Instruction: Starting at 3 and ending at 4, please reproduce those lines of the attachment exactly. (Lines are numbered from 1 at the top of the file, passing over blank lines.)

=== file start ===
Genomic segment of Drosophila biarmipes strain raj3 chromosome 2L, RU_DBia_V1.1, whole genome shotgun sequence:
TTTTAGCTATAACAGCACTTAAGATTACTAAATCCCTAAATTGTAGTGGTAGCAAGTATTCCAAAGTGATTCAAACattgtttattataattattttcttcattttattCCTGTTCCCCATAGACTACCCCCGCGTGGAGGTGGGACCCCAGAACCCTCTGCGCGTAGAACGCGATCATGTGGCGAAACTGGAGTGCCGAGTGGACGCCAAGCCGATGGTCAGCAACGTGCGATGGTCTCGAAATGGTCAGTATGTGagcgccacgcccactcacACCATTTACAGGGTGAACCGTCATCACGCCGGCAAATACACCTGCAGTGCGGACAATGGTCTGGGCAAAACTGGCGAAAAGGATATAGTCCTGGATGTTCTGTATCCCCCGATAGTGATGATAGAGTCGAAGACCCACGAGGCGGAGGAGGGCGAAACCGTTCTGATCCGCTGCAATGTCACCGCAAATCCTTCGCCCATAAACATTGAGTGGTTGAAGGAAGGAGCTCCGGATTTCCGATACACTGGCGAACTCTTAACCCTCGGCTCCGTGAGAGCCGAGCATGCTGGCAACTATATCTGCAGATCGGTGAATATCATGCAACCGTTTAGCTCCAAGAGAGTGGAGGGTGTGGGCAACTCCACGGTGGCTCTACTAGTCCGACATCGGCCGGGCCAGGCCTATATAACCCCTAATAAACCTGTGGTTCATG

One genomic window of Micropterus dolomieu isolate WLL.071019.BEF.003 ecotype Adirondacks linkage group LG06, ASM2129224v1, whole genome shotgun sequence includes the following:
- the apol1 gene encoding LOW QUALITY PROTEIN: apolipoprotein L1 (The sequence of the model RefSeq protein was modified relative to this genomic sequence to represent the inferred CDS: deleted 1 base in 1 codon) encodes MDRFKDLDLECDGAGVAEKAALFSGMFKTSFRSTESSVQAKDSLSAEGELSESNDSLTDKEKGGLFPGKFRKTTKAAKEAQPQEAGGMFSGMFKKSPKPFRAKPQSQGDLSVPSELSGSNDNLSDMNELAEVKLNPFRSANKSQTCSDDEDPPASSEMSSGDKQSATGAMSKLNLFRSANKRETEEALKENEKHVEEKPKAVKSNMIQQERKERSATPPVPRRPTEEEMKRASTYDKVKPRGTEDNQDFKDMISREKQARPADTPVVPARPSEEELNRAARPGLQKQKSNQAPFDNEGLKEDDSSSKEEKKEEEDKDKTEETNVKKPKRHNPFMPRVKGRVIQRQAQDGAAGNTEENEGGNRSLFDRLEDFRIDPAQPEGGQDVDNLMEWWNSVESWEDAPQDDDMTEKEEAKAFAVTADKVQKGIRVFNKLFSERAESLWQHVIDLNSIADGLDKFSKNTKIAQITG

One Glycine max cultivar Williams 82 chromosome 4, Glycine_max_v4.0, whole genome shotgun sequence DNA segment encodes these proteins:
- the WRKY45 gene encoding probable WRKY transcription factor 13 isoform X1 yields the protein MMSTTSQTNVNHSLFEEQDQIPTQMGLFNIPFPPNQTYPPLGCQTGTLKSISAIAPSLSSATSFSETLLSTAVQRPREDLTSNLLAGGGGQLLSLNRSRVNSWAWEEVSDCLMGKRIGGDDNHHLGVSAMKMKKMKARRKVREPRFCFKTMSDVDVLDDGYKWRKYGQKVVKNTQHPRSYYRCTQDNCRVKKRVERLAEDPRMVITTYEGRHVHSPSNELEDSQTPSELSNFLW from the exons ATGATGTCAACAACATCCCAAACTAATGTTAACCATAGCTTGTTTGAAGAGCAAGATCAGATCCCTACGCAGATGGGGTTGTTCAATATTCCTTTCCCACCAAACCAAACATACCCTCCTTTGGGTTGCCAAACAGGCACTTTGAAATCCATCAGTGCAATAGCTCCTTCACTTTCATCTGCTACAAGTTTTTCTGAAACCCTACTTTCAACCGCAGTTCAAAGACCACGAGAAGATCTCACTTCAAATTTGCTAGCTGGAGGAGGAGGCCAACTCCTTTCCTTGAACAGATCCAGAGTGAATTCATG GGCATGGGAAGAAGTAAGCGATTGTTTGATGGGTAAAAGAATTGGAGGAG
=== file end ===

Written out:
One genomic window of Micropterus dolomieu isolate WLL.071019.BEF.003 ecotype Adirondacks linkage group LG06, ASM2129224v1, whole genome shotgun sequence includes the following:
- the apol1 gene encoding LOW QUALITY PROTEIN: apolipoprotein L1 (The sequence of the model RefSeq protein was modified relative to this genomic sequence to represent the inferred CDS: deleted 1 base in 1 codon) encodes MDRFKDLDLECDGAGVAEKAALFSGMFKTSFRSTESSVQAKDSLSAEGELSESNDSLTDKEKGGLFPGKFRKTTKAAKEAQPQEAGGMFSGMFKKSPKPFRAKPQSQGDLSVPSELSGSNDNLSDMNELAEVKLNPFRSANKSQTCSDDEDPPASSEMSSGDKQSATGAMSKLNLFRSANKRETEEALKENEKHVEEKPKAVKSNMIQQERKERSATPPVPRRPTEEEMKRASTYDKVKPRGTEDNQDFKDMISREKQARPADTPVVPARPSEEELNRAARPGLQKQKSNQAPFDNEGLKEDDSSSKEEKKEEEDKDKTEETNVKKPKRHNPFMPRVKGRVIQRQAQDGAAGNTEENEGGNRSLFDRLEDFRIDPAQPEGGQDVDNLMEWWNSVESWEDAPQDDDMTEKEEAKAFAVTADKVQKGIRVFNKLFSERAESLWQHVIDLNSIADGLDKFSKNTKIAQITG